Archive for October, 2008

Imbricate, ataraxic, nidus

October 28, 2008

Today, in the Supreme Court of Western Australia, Justice Owen delivered his reasons for judgment in what has been described as Australia’s second-longest insolvency proceedings.  The trial took 404 days. Judgment has been reserved for a little over two years. On those grounds alone this should qualify as my “case of the week.”

The link above may take a while to open, as it is to a PDF version of the judgment, which extends to over 2,500 pages. The non-PDF link is even more unwieldy. There is a shorter summary, but even that doesn’t really answer many of what your questions might be unless you know something about the case already. The question of what relief should be given to the partially-successful plaintiffs remains up in the air for reasons which are too complicated to explain here. His Honour still seems to hope that the matter might settle.

One of the hall-marks of big cases, when fought tooth-and-nail, is that they can throw up a wealth of learning on a range of subjects as the parties throw the kitchen sink at each other by way of defences. Justice Owen has referred to this as the Les Misérables approach to litigation – referring to the barricades which were thrown up, ultimately ineffectually, by the “revolting students.”

Traditionally, such learning is propagated by means of a reported judgment in a bound volume. In this case, a lot will need to be edited out before the judgment would be of a manageable length for that purpose.

In the meantime, I’m not sure if his Honour is expecting a wide or general readership. “Imbricate” (which I should have known), “ataraxic” and “nidus” are just three of the words I have had to look up as a result of my so far quite cursory reading of his reasons. None of them is used as a technical legal term.


October 24, 2008

From the Daily Telegraph yesterday:

a woman who called her in-law a paedophile during a “family feud” was ordered to pay him $30,000 in damages.

Only four people – including the man’s son and daughter – heard the remark, which was made during a child access dispute in July last year.

But District Court Judge Judith Gibson [known at the bar rather originally as “Judge Judy”], who ordered the payout, said: “The making of an allegation of paedophilia, in the context of a dispute of access and custody, is like pouring oil onto a fire.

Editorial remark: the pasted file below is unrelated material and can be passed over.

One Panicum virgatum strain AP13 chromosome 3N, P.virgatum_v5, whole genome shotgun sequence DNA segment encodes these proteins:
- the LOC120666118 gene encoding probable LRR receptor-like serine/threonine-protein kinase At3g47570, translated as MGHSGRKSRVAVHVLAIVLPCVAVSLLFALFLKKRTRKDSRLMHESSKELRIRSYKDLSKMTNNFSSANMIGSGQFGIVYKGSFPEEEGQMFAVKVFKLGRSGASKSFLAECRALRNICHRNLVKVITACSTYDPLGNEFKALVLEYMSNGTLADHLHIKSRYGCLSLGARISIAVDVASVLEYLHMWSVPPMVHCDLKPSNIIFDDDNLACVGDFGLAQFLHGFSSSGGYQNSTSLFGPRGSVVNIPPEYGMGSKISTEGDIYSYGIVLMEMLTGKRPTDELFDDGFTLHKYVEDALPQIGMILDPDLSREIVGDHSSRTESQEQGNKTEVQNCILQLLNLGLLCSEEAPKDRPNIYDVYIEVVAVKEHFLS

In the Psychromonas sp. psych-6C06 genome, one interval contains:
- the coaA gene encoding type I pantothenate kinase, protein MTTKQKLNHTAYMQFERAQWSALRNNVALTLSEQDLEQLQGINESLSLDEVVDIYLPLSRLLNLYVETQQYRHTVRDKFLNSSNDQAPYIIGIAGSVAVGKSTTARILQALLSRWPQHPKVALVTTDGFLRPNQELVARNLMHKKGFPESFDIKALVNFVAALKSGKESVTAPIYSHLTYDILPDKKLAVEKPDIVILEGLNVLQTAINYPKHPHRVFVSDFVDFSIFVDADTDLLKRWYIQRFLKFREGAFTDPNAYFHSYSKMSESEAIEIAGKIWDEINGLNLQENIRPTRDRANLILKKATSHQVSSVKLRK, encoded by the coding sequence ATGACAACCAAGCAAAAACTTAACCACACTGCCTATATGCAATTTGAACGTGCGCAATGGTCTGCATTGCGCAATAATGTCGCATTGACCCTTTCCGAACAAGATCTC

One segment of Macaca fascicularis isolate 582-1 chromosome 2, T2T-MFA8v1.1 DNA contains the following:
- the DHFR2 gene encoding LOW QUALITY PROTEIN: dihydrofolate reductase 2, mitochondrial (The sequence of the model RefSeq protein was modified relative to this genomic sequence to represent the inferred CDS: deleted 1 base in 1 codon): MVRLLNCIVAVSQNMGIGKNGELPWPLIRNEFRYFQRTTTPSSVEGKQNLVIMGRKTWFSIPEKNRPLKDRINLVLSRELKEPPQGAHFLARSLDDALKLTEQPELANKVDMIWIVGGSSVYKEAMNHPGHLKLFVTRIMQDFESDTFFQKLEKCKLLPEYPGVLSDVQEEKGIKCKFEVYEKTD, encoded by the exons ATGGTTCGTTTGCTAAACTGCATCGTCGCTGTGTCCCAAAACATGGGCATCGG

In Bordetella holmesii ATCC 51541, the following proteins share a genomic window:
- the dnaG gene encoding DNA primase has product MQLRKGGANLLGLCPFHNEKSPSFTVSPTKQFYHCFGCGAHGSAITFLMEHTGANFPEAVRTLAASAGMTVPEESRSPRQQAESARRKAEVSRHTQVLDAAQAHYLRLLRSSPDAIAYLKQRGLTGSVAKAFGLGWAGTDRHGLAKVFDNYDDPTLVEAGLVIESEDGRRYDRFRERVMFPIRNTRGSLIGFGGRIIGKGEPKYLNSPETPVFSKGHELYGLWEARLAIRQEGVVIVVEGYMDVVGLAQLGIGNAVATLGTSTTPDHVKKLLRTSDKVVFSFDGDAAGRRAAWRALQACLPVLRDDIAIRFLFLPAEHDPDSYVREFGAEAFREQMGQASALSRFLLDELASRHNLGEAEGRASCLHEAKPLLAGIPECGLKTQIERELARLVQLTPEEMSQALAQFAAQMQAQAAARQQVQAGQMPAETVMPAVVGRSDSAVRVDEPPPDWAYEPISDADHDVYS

“It caused the plaintiff a great deal of anxiety and concern. The fact that a serious defamation was published to persons who are close to the plaintiff does not make it any the less hurtful.”


Those involved cannot be identified for legal reasons but the woman who made the defamatory remark was the maternal grandmother of the child at the centre of the dispute.

She admitted she was in a “terrible mood” and “just went off my head” before making the allegation about the child’s paternal grandfather.

The court heard that when the man’s daughter answered the door, the grandmother told her: “You know your dad’s a paedophile – a complete stranger came up to me in the street and told me.”

The defence claimed it was just “vulgar abuse” but the man launched defamation proceedings after the grandmother failed to apologise….Judge Gibson awarded $30,000 in compensation due to the very serious nature of the allegation.”

The Telegraph‘s online poll, admittedly unscientific, offered two choices (as best I can recall them): “A family argument should not lead to a large court payout” and “There should be a big payout for making such a disgusting allegation.” The voting was 2:1 in favour of the former.

That vote may be because of the way the story was set up, which was to quote, pretty early in the piece, an expert:

Macquarie University’s law school defamation expert Roy Baker said Australia probably had the most stringent defamation laws of any English-speaking country.

He had not heard of a case like this in 20 years and said most people would be surprised to learn that something said in anger could land them in court.

That is probably a shortened version of what Mr Baker said, because lots of defamatory statements are made in anger. But what I think Baker probably means is “said in anger in a domestic or social context.”

Defamation lawyers tell me that this was a modest verdict. To me, it seems over the top, especially when you realise that costs will be on top of that. Part of the problem (as I see it) is that the one law deals with limited, domestic publications and mass, commercial publication, and that defamation lawyers and judges become accustomed in dealing with the currency which applies to the latter. The whole curial process lends a gravitas to something which almost demands, of itself, that even such a domestic slander be taken very very seriously and a corresponding judgment be awarded.